Telfryn: The time together.

2) What aspect of our role-playing sessions did you enjoy the least?

Erianya: I didn't like being bored while everyone else was playing and I wasn't. I didn't like being expected to pay attention when I wasn't playing. I didn't like being expected to have done homework or know what is going on. I liked it better when I'm told "these are rules, here's your game piece, this is what you do, figure out a strategy on your own", rather than "figure out who you are by reading volumes of boring books, figure out what you do by sorting through volumes of boring books, and figure out the rules by reading volumes of boring books." I didn't really like fighting things either, and we did that a lot. The D&D world is vast and complicated. If you are interested in it, could be absorbing and exciting. However, as someone with no interest in those details- I want someone to tell me the minimum I have to learn in order to play, and then be expected to know that minimum- not more- and for that to be okay.

Eponine: The battles seemed to go on for a long time, and at times seemed monotonous and futile.

Lucan: Our mutual lack of experience made the game tedious at times. I suppose that is partly because we were not experienced enough acting in character to be able to know what they would do automatically. We were probably doing too much meta-thinking or at least we were too self-conscious.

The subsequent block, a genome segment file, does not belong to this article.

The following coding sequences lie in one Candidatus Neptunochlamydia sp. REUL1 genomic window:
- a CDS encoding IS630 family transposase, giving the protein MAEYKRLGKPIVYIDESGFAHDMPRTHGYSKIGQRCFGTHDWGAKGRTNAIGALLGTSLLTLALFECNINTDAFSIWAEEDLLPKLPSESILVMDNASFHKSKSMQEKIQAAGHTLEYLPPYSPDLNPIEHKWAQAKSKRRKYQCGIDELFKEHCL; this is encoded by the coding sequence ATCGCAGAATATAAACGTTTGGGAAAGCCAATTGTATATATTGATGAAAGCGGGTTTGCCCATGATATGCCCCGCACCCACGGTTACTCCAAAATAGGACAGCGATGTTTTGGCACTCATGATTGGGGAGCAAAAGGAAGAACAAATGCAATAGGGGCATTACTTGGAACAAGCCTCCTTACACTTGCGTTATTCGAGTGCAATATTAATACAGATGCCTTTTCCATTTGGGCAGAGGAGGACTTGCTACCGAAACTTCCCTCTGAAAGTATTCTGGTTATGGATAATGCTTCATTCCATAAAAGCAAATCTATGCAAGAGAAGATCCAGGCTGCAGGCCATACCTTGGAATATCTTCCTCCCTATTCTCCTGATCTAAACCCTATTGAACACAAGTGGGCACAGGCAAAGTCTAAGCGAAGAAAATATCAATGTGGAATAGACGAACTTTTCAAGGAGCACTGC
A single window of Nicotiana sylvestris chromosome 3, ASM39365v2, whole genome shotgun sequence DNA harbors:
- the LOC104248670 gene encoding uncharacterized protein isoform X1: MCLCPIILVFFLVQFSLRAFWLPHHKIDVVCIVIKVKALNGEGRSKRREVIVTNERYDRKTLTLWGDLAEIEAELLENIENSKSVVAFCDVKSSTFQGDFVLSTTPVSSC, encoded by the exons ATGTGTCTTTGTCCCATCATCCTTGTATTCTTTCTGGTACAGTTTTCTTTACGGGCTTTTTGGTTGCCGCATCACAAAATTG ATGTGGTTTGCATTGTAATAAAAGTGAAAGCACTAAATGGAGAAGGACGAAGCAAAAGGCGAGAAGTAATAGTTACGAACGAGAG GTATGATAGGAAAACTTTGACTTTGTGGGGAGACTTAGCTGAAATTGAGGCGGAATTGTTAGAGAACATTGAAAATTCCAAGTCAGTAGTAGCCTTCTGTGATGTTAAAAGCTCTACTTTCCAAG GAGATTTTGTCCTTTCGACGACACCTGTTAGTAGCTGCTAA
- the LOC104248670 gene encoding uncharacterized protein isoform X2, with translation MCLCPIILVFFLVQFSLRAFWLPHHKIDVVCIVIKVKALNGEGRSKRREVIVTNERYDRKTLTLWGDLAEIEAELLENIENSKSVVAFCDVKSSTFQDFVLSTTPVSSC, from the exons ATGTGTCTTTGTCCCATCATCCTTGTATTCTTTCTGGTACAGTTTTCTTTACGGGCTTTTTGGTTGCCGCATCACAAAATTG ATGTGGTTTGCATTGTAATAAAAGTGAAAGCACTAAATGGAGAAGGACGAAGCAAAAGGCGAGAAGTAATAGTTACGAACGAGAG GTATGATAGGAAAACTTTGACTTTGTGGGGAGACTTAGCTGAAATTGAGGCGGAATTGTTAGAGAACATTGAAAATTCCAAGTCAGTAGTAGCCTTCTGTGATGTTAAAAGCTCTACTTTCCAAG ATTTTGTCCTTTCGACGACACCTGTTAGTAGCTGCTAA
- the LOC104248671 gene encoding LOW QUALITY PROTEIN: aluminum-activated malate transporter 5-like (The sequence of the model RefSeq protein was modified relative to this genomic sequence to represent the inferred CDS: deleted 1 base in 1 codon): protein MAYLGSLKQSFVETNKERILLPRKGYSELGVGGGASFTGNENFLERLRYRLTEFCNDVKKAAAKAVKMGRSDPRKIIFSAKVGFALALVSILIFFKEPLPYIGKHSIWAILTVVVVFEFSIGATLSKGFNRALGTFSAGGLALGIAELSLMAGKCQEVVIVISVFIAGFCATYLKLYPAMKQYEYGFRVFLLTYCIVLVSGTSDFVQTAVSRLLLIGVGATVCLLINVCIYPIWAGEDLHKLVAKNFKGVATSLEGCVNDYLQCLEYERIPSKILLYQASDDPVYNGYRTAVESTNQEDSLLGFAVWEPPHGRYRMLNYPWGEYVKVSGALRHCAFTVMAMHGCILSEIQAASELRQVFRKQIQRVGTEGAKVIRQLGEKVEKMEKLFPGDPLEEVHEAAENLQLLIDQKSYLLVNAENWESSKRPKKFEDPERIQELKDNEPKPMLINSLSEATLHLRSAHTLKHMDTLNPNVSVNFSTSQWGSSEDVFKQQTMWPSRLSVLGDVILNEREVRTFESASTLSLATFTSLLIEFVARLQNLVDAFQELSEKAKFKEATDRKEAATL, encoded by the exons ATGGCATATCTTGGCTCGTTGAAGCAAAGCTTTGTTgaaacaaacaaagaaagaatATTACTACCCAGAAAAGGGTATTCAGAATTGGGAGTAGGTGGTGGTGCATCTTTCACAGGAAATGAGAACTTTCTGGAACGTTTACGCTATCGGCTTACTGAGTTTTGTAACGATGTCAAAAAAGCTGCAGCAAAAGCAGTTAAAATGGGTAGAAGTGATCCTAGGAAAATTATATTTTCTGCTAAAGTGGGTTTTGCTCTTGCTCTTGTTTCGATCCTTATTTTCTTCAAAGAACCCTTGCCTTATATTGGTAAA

Telfryn: The fact that the ads kept popping up on the digital board.

3) What changes would you recommend to make our D&D sessions more fun?

Erianya: Play other games, but we can still be in our character? Keep the sessions to 30 minutes? Here's a good one: When we fight, do speed rounds. Instead of everyone having a turn- set the timer for 2 minutes and everyone silently figures out our attack and then 30 seconds each person to describe the attack. Then the monsters have 2 minutes to decide how to attack all of us. Then we have 2 minutes to decide and 30 seconds to tell and so on. This will get us out of the boring fighting and back into the story. Maybe then I can more easily tolerate more than 30 minutes of play.

Eponine: As others have said - I would recommend shortening the fighting encounters.

Lucan: Shorter and more focused encounters would help probably. I liked using the table. Perhaps we could work the Wii Fit tasks into it, too. There could be adventures where you have to try to complete some Wii thing like flying to an island or something. I realize that is totally ridiculous from a D&D perspective ;-) The problem with D&D for me is that I am not able to really commit to inhabiting the imaginary world seriously enough to make the action happen spontaneously. I also enjoyed playing some of the other games that y'all have and new games that you would find from time to time -- Settlers of Catan comes to mind. And I don't think that we have to play a game -- I am open to other options, both indoors and out, for our time together. Outdoor activities like cook-outs in the park, drive-in movies, etc. all come to mind for the spring and summer. Of course, I also now have to think about [kid]-friendly activities.